The Richmond SCG Tour stop on September 3-4 was Standard. I played U/G Crush. It was the last Standard event before the rotation and I hadn’t had any luck with Bant Company, so I wanted to play something different. The deck treated me pretty well at the beginning of the day but quickly turned on me in the later rounds; I lost Rounds 7, 8, and 9 to miss Day 2, though I did play Dredge in the Modern Classic to a Top 32 finish for some extra points. Noah Walker managed to Top 8 the Open with Temur Emerge and Tenjum and Koepke made Top 32 with Bant Company, so it was still a pretty good weekend for the team.

At Orlando on September 17-18, in Modern I kept on Dredging my way to the top tables and ended up getting Top 16. There were no other notable finishes by the team in the Open, but Noah and Tenjum managed to get sixth in the Standard and Legacy Classics, respectively.

In Indianapolis on October 1-2, Tenjum broke it again. I made the Top 8 along with two other Team Cardhoarder teammates, Koepke and eventual winner Chris VanMeter. We all played the same 75 for the most part with a few changes to the sideboard.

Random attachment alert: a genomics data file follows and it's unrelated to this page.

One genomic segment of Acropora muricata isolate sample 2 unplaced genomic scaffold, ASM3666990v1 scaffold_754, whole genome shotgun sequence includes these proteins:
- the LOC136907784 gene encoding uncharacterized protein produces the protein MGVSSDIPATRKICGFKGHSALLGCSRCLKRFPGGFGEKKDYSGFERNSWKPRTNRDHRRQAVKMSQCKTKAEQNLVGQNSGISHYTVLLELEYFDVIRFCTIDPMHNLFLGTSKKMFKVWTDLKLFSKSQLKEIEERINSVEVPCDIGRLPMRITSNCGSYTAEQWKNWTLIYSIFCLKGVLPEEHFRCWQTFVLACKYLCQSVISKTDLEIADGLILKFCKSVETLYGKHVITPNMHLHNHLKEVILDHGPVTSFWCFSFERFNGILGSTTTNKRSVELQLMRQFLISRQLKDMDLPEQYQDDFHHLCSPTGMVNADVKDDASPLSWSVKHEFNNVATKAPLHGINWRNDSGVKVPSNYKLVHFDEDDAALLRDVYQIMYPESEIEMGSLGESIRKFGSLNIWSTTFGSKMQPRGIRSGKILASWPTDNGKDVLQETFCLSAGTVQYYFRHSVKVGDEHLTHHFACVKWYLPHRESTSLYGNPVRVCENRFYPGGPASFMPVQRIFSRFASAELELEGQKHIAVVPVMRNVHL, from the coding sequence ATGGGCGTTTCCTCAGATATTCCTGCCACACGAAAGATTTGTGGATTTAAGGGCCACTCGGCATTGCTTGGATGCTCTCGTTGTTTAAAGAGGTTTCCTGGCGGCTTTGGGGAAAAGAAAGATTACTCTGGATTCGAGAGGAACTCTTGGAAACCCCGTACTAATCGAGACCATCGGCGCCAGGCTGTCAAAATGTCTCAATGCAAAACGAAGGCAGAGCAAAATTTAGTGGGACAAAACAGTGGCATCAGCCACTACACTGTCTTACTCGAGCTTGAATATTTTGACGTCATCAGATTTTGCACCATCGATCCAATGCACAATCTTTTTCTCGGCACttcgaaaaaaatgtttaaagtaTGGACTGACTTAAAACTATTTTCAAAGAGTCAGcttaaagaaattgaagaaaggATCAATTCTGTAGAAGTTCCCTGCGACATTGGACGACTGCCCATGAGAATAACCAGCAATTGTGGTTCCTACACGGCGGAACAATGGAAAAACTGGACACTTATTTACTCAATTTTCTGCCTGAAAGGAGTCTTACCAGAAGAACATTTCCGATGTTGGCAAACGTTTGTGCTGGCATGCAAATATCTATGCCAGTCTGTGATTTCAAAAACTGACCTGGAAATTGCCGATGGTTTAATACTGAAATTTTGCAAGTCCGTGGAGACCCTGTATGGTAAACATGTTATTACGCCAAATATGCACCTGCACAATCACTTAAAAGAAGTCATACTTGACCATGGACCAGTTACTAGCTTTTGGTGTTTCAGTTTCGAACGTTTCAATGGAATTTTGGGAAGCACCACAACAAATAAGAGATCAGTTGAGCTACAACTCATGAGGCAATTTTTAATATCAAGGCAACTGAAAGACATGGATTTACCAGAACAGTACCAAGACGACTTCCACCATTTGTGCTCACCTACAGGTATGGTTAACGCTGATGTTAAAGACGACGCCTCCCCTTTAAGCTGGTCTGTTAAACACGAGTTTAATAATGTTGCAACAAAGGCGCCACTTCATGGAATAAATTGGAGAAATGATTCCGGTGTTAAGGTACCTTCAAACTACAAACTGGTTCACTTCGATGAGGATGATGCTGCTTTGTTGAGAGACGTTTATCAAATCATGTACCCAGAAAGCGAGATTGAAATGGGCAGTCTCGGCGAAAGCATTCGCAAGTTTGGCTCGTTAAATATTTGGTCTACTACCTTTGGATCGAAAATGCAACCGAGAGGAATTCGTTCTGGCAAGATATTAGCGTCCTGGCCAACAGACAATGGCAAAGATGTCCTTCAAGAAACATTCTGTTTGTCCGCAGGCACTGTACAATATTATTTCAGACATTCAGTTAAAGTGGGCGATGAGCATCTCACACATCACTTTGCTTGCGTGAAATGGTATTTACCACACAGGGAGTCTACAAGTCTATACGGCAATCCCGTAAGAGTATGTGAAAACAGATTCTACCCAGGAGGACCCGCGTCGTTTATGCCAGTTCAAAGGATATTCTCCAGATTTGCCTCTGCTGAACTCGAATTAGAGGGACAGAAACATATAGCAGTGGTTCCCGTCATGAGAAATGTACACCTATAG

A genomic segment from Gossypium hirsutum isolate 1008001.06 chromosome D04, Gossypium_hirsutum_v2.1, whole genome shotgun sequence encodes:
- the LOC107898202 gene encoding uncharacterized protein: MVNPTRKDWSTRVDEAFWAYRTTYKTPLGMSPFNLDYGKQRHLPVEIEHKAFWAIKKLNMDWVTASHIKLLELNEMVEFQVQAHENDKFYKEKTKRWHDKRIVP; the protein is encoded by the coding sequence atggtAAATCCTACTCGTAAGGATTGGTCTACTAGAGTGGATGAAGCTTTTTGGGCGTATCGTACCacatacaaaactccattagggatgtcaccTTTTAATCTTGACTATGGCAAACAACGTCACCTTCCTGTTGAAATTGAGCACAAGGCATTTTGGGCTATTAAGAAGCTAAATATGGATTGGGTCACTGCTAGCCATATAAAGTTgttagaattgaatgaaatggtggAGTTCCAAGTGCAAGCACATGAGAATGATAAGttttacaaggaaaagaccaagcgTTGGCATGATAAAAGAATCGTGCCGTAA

This was the first time we had all decided what the clear best deck for a given week was and we put up some fantastic numbers. In addition to the three in the Top 8, Cardhoarder took thirteenth, sixteenth, eighteenth, 36th, and 43rd.

For Milwaukee’s October 22-23 Modern Open, I saw no reason to stop playing Dredge; the deck had actually gotten an upgrade since the last time I played it, Cathartic Reunion. I thought it was great before, but now it was turbo-charged and I quickly converted most of my team to the new Modern powerhouse. Dredge took Ketter and me all the way to the Top 8, though we had a few variations in our lists, mostly because I thought there would be lots of others playing Dredge and so I wanted Leyline of the Void.

Golgari Charm was our biggest improvement as a team over my past iterations of Dredge. The card did everything you wanted. It still kills cards like Rest in Peace and Leyline of the Void, so we could cut some of our copies of Nature’s Claim to have an out to Anger of the Gods.